The other night I was at a friend’s house and, while we were looking for something to watch, the film ‘Due Date’ caught my eye. I thought that it looked similar to the ‘Hangover’ films, so I thought that it would be a good idea to watch it.
Over all, I would say that it was an entertaining film; there were moments when we both laughed and found it hard to believe what was going on. However, there was a part in the film that made me step back and reflect.
After The Car Accident
Peter (Robert Downey Jr.) and Ethan (Zach Galifianakis) are left without a car, and this was due to the fact that Ethan fell asleep at the wheel and ended up crashing the car. Soon enough, Peter’s friend, Darryl (Jamie Foxx), arrives to pick him up.
At this point, Peter is more than happy to leave Ethan behind; he has had more than enough of him. Yet, Darryl says that this would lead to bad karma and says that he should go and get him.
The Right Thing to Do
Peter soon comes to the conclusion that Darryl is right and ends up telling Ethan that he can join them. Ultimately, Peter believes that something bad will happen to him if he turns his back on Ethan.
It could be said that they both believe that it is their action that have the biggest effect on their life. Therefore, if they do ‘good’ things, it will stop them from having to experience ‘bad’ things’.
A Common Outlook
This way of looking at karma can sound fairly accurate, with our actions being the only thing that have an effect on our reality. The key is then going to be for someone to make sure they do ‘good’ things and to make sure they don’t do anything ‘bad’.
What this doesn’t take into consideration, though, is that it is not just what we do that influences our life; there is also the effect that our thoughts, feelings and beliefs have. Additionally, if Pieter is only doing something to avoid bad karma, he is clearly coming from a place of fear.
What You Resist Persists
Another way of looking at this would be to say that it is what is taking place in our body, as opposed our mind that defines our life. Someone can then do something and say to themselves that this will be bring them good karma, but at a deeper level, they can be sending out another message – a message that is fear-based.
And what will have the strongest affect on what actually happens won’t be what they do; it will be what is taking place in their body. It is then as though one is trying to deceive themselves and the universe, but while they will be able to deceive themselves, they won’t be able to deceive the universe.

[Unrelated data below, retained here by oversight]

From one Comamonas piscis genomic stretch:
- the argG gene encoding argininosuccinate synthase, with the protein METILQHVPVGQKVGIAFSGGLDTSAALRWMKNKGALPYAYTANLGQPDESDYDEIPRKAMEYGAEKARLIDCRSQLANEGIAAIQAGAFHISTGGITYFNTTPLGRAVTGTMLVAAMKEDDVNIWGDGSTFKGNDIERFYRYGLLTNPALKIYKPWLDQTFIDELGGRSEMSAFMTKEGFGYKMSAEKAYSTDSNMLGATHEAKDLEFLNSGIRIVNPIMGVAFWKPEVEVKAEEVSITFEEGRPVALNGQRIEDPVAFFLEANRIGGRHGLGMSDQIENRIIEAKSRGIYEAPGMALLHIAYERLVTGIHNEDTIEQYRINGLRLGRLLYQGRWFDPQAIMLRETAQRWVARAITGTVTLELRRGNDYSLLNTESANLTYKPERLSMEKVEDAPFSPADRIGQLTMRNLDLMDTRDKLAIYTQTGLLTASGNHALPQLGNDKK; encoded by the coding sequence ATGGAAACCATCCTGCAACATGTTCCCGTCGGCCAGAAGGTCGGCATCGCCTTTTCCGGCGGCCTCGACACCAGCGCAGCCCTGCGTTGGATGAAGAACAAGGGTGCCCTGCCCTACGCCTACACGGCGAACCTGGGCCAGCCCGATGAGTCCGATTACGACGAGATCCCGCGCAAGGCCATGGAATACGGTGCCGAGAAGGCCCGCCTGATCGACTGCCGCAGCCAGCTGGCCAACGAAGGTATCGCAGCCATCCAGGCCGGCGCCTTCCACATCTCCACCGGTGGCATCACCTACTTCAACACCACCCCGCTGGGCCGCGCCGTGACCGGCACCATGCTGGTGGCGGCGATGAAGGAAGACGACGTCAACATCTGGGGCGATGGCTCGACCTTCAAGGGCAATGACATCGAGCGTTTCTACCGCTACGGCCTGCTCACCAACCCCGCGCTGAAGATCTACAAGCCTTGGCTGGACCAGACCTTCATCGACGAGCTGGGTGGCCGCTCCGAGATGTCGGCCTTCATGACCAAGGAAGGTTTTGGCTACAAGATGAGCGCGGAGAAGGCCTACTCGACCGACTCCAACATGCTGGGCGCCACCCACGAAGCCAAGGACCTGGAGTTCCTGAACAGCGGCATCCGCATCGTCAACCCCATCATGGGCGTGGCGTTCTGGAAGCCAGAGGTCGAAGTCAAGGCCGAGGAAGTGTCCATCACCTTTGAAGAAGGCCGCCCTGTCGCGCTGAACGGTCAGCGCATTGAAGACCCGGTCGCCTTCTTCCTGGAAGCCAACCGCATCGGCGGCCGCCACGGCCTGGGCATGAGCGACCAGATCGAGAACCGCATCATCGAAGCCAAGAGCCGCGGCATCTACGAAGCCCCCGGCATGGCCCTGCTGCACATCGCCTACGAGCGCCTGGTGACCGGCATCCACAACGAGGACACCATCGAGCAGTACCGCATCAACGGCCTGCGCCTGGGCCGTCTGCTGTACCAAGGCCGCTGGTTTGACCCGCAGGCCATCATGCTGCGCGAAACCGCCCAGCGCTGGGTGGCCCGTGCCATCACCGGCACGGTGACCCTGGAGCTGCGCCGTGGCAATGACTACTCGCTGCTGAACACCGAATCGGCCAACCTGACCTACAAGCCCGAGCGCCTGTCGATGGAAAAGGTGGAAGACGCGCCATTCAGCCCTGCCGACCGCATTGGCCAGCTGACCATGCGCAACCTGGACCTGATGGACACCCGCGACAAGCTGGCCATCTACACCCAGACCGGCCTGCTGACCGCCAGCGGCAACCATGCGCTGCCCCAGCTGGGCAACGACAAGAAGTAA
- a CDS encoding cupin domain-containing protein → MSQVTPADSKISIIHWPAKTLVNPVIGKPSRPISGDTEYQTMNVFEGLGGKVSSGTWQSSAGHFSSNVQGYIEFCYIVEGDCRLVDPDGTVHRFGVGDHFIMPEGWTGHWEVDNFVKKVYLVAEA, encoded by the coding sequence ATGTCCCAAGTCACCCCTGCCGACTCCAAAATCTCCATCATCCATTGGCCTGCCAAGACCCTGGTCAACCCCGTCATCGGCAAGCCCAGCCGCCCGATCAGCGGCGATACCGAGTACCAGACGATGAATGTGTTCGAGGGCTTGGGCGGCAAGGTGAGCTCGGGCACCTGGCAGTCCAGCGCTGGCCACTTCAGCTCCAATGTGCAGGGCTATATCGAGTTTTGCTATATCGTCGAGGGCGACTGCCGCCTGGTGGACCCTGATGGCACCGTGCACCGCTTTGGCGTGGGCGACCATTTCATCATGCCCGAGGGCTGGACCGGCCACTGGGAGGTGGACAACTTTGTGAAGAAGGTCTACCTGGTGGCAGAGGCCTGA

It’s Always On
Ultimately, it is their feelings that have the biggest effect on their reality and not their thoughts. So, if one is only doing something to avoid something else, it would be for better for them to stop what they are doing and to take a different approach.
What this comes down to is that one’s being is constantly communicating with the universe; this is not something that can be stopped. When someone doesn’t understand this and they do ‘good’ things, it can be hard for them to understand why ‘bad’ things would happen to them.
A Closer Look
Going over this reminds of the conversations I have had over the years with a friend of mine called, Wain Gordon. This is someone who is curious about his own motives and the motives of others.
He has spoken at length about how important it is to look into the reason/s why we want to do something. The reason for this is that if we don’t do this, it can cause us to not only attract what which we are trying to avoid, it can send us down the wrong path and to expect things that can’t be provided.
This is just a film and, if these actors were asked to share their thoughts on karma, they might have something completely different to say. Even so, it can be easy to accept something just because it was in a film.
So, regardless of whether we watch a film or read a book, for instance, it is vital to question what we are told. And if you would like to find out more about Wain, and the serves that he offers, please to go - https://www.timetorelax.space/.
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Oliver JR Cooper
Oliver JR Cooper
Author of 25 books, Transformational Writer, Teacher & Consultant.
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That which is contained within these articles is based on my own empirical understanding and is true for me at the time they were written. However, as I continue to grow, what I perceive as the truth will inevitably change and as a result of this - parts of these articles may not reflect my current outlook.